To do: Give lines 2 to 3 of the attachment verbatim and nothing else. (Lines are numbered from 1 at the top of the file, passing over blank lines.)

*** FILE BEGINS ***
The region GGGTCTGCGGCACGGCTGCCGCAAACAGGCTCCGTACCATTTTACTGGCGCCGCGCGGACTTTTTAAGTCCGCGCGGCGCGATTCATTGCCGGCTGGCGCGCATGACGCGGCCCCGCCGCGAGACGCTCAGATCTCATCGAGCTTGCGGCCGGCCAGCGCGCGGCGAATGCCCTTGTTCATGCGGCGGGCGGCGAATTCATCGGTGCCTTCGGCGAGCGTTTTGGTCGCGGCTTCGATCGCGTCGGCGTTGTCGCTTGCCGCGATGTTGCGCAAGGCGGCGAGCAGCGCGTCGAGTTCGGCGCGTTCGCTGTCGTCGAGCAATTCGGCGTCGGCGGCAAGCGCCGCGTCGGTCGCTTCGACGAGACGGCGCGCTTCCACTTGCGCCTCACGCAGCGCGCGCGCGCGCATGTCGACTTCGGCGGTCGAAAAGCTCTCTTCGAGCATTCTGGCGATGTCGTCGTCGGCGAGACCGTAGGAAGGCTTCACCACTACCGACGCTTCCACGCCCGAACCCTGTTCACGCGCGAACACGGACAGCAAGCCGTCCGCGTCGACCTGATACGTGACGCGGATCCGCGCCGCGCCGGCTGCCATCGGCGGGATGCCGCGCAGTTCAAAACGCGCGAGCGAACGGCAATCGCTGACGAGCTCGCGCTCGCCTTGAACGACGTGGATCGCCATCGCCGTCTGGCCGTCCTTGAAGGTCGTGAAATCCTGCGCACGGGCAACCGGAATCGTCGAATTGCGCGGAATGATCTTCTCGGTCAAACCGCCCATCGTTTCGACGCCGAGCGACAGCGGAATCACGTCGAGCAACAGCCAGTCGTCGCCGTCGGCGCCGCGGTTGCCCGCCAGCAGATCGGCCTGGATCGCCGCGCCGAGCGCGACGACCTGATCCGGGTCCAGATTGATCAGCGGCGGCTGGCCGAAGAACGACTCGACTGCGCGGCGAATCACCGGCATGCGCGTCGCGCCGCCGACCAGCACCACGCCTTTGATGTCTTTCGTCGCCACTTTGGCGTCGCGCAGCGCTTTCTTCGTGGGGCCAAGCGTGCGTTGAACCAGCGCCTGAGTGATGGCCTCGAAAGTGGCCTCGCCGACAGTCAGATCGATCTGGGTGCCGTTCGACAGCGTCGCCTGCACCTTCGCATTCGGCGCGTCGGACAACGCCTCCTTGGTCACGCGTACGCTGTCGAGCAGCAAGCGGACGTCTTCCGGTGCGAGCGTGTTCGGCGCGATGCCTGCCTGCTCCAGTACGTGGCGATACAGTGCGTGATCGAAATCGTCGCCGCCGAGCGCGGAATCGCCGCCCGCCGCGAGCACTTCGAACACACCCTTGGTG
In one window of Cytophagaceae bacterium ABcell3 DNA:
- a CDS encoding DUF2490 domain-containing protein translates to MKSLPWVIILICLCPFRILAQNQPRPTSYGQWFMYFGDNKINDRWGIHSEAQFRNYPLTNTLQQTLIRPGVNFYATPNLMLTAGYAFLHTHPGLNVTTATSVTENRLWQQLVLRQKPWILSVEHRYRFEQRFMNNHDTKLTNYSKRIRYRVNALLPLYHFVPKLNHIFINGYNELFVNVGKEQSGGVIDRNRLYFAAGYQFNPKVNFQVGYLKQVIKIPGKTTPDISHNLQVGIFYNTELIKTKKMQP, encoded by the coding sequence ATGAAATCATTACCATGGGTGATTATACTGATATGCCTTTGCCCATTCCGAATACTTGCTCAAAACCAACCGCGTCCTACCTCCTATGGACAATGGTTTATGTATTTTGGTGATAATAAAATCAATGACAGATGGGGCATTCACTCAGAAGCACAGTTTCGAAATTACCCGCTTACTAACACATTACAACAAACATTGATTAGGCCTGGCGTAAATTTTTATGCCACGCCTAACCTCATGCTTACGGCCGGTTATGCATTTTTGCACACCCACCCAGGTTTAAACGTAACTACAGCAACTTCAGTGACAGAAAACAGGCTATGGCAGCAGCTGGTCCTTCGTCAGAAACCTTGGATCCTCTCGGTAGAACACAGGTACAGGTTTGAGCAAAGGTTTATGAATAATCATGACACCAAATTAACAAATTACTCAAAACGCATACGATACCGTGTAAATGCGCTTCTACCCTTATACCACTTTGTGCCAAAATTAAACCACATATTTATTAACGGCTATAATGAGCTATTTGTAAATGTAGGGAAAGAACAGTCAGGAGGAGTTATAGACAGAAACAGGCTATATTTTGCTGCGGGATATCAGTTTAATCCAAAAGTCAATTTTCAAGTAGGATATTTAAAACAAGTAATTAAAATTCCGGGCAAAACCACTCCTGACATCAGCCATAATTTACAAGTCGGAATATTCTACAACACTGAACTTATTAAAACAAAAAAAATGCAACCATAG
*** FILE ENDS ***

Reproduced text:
In one window of Cytophagaceae bacterium ABcell3 DNA:
- a CDS encoding DUF2490 domain-containing protein translates to MKSLPWVIILICLCPFRILAQNQPRPTSYGQWFMYFGDNKINDRWGIHSEAQFRNYPLTNTLQQTLIRPGVNFYATPNLMLTAGYAFLHTHPGLNVTTATSVTENRLWQQLVLRQKPWILSVEHRYRFEQRFMNNHDTKLTNYSKRIRYRVNALLPLYHFVPKLNHIFINGYNELFVNVGKEQSGGVIDRNRLYFAAGYQFNPKVNFQVGYLKQVIKIPGKTTPDISHNLQVGIFYNTELIKTKKMQP, encoded by the coding sequence ATGAAATCATTACCATGGGTGATTATACTGATATGCCTTTGCCCATTCCGAATACTTGCTCAAAACCAACCGCGTCCTACCTCCTATGGACAATGGTTTATGTATTTTGGTGATAATAAAATCAATGACAGATGGGGCATTCACTCAGAAGCACAGTTTCGAAATTACCCGCTTACTAACACATTACAACAAACATTGATTAGGCCTGGCGTAAATTTTTATGCCACGCCTAACCTCATGCTTACGGCCGGTTATGCATTTTTGCACACCCACCCAGGTTTAAACGTAACTACAGCAACTTCAGTGACAGAAAACAGGCTATGGCAGCAGCTGGTCCTTCGTCAGAAACCTTGGATCCTCTCGGTAGAACACAGGTACAGGTTTGAGCAAAGGTTTATGAATAATCATGACACCAAATTAACAAATTACTCAAAACGCATACGATACCGTGTAAATGCGCTTCTACCCTTATACCACTTTGTGCCAAAATTAAACCACATATTTATTAACGGCTATAATGAGCTATTTGTAAATGTAGGGAAAGAACAGTCAGGAGGAGTTATAGACAGAAACAGGCTATATTTTGCTGCGGGATATCAGTTTAATCCAAAAGTCAATTTTCAAGTAGGATATTTAAAACAAGTAATTAAAATTCCGGGCAAAACCACTCCTGACATCAGCCATAATTTACAAGTCGGAATATTCTACAACACTGAACTTATTAAAACAAAAAAAATGCAACCATAG